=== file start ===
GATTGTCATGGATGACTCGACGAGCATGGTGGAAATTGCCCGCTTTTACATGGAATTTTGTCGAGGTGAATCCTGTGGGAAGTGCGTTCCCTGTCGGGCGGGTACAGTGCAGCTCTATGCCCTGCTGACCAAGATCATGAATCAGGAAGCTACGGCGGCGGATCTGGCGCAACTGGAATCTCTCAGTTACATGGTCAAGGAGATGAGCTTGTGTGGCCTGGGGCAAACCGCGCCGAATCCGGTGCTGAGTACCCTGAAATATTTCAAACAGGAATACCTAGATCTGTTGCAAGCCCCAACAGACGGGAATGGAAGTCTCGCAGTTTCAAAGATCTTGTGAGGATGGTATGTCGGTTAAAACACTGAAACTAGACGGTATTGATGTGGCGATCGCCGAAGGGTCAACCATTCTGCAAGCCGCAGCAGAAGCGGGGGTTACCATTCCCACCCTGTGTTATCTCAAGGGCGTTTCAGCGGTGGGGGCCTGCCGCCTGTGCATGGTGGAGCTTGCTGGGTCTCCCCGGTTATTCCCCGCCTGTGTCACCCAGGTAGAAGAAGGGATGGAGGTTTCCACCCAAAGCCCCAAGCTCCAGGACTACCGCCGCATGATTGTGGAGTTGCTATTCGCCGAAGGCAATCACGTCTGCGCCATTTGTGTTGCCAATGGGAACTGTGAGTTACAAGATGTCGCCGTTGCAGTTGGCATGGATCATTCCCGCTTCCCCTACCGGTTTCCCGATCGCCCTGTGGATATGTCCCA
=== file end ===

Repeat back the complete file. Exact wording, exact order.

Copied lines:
GATTGTCATGGATGACTCGACGAGCATGGTGGAAATTGCCCGCTTTTACATGGAATTTTGTCGAGGTGAATCCTGTGGGAAGTGCGTTCCCTGTCGGGCGGGTACAGTGCAGCTCTATGCCCTGCTGACCAAGATCATGAATCAGGAAGCTACGGCGGCGGATCTGGCGCAACTGGAATCTCTCAGTTACATGGTCAAGGAGATGAGCTTGTGTGGCCTGGGGCAAACCGCGCCGAATCCGGTGCTGAGTACCCTGAAATATTTCAAACAGGAATACCTAGATCTGTTGCAAGCCCCAACAGACGGGAATGGAAGTCTCGCAGTTTCAAAGATCTTGTGAGGATGGTATGTCGGTTAAAACACTGAAACTAGACGGTATTGATGTGGCGATCGCCGAAGGGTCAACCATTCTGCAAGCCGCAGCAGAAGCGGGGGTTACCATTCCCACCCTGTGTTATCTCAAGGGCGTTTCAGCGGTGGGGGCCTGCCGCCTGTGCATGGTGGAGCTTGCTGGGTCTCCCCGGTTATTCCCCGCCTGTGTCACCCAGGTAGAAGAAGGGATGGAGGTTTCCACCCAAAGCCCCAAGCTCCAGGACTACCGCCGCATGATTGTGGAGTTGCTATTCGCCGAAGGCAATCACGTCTGCGCCATTTGTGTTGCCAATGGGAACTGTGAGTTACAAGATGTCGCCGTTGCAGTTGGCATGGATCATTCCCGCTTCCCCTACCGGTTTCCCGATCGCCCTGTGGATATGTCCCA